The final year of having the Implanon was when more drastic changes occurred, and once again I didn’t know what was causing them, so I brushed it off as just being me. Looking back now, after having it removed and being on forums where other women experienced similar things to me (mood changes, depression, abdominal and breast pain, fatigue, bloating, lack of libido, painful sex), I can’t help but think all the strange changes I experienced were due to the Implanon.
The first thing my partner and I noticed were my mood changes. This was such an exhausting time for me because I was constantly being asked by my partner, who was beyond frustrated with the changes in me, “what’s wrong?” I couldn’t answer because I just didn’t know. I would go from being happy one minute to dark and brooding the next. I would snap at people over nothing, and then be cheery again soon after. I’d cry over little things here and there, which I just assumed was probably PMS symptoms.
Over time this just got worse. It got to the point where I would cry every day. There was never any real reason behind it; I would just burst into tears. I would become paranoid and think about something minor that was then amplified in my mind and become really depressed. Some days, getting myself out of bed seemed like the most challenging thing in the world, so I would just stay in bed all day.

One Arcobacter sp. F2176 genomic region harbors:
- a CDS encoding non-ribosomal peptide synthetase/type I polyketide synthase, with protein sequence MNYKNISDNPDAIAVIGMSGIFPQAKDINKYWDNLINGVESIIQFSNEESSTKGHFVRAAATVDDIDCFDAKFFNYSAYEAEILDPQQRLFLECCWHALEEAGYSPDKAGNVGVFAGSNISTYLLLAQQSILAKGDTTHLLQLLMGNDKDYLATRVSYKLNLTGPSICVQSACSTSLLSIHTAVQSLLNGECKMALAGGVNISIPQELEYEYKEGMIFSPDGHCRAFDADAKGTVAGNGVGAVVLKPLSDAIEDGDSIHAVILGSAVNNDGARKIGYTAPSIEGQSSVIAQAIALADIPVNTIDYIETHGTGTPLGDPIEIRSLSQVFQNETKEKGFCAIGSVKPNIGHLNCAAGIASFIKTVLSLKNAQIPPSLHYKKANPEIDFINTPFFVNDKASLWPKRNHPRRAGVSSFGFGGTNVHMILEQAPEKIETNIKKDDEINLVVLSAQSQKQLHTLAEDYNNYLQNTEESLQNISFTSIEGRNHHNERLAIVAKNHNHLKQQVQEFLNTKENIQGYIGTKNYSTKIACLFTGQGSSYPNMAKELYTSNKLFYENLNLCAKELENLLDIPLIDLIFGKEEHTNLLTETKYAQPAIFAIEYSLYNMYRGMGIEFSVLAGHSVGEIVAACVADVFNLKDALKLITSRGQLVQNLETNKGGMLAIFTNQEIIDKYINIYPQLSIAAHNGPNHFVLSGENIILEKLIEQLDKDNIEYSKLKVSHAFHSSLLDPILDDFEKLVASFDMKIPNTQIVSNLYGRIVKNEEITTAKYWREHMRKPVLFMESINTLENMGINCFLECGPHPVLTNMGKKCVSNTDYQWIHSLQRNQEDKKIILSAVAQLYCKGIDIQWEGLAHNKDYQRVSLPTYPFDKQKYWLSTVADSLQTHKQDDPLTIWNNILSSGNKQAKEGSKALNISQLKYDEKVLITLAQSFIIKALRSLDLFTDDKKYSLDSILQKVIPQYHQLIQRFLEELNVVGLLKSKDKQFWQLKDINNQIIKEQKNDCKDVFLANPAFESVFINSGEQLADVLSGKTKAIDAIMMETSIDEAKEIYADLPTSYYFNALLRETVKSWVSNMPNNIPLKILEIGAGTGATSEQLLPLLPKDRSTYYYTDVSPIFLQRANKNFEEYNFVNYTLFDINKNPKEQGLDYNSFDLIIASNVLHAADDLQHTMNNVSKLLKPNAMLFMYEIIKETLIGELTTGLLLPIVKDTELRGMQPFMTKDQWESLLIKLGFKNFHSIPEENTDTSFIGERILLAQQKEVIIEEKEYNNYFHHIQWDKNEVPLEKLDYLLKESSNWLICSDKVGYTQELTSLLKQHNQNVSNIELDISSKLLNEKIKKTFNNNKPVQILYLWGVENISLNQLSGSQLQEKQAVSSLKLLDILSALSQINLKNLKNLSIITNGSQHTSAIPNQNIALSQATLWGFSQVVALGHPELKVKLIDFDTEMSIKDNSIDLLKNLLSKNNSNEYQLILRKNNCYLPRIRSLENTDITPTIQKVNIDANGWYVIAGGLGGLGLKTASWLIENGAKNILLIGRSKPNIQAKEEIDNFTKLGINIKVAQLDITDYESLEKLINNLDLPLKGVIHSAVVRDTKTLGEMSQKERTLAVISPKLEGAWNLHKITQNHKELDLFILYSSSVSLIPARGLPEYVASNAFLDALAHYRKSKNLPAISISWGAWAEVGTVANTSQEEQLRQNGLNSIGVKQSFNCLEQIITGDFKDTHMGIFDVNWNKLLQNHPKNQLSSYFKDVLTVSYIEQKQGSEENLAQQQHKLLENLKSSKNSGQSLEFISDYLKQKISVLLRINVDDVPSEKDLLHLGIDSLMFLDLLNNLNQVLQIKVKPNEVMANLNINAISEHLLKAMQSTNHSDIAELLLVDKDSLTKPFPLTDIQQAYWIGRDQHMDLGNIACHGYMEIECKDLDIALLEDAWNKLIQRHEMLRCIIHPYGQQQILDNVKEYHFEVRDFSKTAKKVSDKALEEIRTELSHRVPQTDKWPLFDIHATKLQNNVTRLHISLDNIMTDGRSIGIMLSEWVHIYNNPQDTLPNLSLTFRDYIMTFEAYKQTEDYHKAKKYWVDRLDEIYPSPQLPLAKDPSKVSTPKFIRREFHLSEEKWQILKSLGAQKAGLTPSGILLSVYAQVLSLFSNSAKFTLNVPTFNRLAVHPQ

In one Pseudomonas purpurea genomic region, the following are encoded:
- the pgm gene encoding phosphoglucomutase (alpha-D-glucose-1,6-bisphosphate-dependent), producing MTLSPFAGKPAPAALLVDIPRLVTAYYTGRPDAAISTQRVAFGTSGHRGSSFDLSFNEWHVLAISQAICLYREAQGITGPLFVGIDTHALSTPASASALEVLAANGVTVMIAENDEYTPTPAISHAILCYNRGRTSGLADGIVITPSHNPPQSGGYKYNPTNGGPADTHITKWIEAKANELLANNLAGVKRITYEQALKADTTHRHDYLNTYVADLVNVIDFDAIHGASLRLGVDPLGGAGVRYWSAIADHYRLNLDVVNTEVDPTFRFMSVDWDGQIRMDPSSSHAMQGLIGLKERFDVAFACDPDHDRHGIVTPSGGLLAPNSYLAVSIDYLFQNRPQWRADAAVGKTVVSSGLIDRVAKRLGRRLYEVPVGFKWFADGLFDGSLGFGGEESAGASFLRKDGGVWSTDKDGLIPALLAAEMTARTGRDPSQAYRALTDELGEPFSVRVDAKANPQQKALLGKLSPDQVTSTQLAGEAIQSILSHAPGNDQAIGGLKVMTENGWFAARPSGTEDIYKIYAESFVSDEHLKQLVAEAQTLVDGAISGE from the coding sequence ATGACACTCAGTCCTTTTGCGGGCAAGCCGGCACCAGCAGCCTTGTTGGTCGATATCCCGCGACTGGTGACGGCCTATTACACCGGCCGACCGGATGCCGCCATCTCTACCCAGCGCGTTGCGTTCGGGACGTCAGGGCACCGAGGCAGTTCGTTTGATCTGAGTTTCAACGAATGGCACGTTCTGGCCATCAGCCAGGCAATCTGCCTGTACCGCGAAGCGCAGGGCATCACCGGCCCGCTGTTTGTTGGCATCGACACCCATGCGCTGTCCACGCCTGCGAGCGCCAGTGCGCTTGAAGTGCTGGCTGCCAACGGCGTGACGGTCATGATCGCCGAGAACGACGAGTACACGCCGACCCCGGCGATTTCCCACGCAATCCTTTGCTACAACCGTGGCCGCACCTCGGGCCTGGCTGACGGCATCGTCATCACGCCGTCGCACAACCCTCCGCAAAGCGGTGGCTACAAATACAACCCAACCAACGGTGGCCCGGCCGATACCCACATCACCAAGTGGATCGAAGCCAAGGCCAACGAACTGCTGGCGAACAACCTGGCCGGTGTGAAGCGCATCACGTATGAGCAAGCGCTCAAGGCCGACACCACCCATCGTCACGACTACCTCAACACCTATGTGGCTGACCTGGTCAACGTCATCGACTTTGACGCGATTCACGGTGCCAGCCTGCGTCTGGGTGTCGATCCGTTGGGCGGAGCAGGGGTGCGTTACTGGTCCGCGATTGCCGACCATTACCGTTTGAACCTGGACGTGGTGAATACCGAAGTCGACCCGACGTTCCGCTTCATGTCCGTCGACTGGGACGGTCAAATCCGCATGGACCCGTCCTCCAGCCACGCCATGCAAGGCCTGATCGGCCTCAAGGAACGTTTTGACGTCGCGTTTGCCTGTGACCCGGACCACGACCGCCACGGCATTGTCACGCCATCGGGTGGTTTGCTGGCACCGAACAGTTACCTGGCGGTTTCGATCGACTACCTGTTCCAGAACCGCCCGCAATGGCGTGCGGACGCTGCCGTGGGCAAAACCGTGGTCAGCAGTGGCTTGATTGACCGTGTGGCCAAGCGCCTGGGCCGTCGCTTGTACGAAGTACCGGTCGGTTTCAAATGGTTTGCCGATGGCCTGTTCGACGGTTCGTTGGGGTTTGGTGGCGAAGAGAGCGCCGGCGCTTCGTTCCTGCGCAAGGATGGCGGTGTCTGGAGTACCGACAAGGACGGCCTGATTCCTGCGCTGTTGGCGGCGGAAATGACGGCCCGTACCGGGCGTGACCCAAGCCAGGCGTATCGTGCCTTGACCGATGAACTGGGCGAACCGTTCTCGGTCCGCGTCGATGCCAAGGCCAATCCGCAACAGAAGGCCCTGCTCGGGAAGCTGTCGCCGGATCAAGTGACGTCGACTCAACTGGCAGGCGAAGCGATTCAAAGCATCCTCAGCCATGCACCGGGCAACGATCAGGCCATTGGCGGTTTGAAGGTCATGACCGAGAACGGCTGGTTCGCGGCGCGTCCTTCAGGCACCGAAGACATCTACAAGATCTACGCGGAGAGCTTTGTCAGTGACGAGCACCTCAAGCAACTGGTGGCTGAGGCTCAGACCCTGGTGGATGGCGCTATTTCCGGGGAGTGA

The worst were the suicidal thoughts brought on by the paranoia and anxiety. I had never experienced anxiety on this level before. I had this devastating feeling of being unwanted by those who loved me most, and it was so absolutely soul crushing that it led to me having thoughts of suicide.
Along with these side effects to my mental health, I also experienced physical side effects that I couldn’t explain. My breasts, especially my nipples, would randomly become so sore that even showering was painful as the water would hit my chest. Wearing a bra was a huge source of dread because of the pain, but I felt I had to because my nipples were also constantly erect during these periods, so the soft cup bra became my best friend.
I was finally spurred into action after speaking to my sister about my abdominal pain. I was getting these sporadic violent pains in my abdomen that ranged from a short sharp pain to me being doubled over screaming in pain. She herself had quite serious endometriosis and while our symptoms were different, I was experiencing quite a few of the other associated symptoms. So after ignoring the changes to my mental and physical health for way too long, I finally went to the doctor.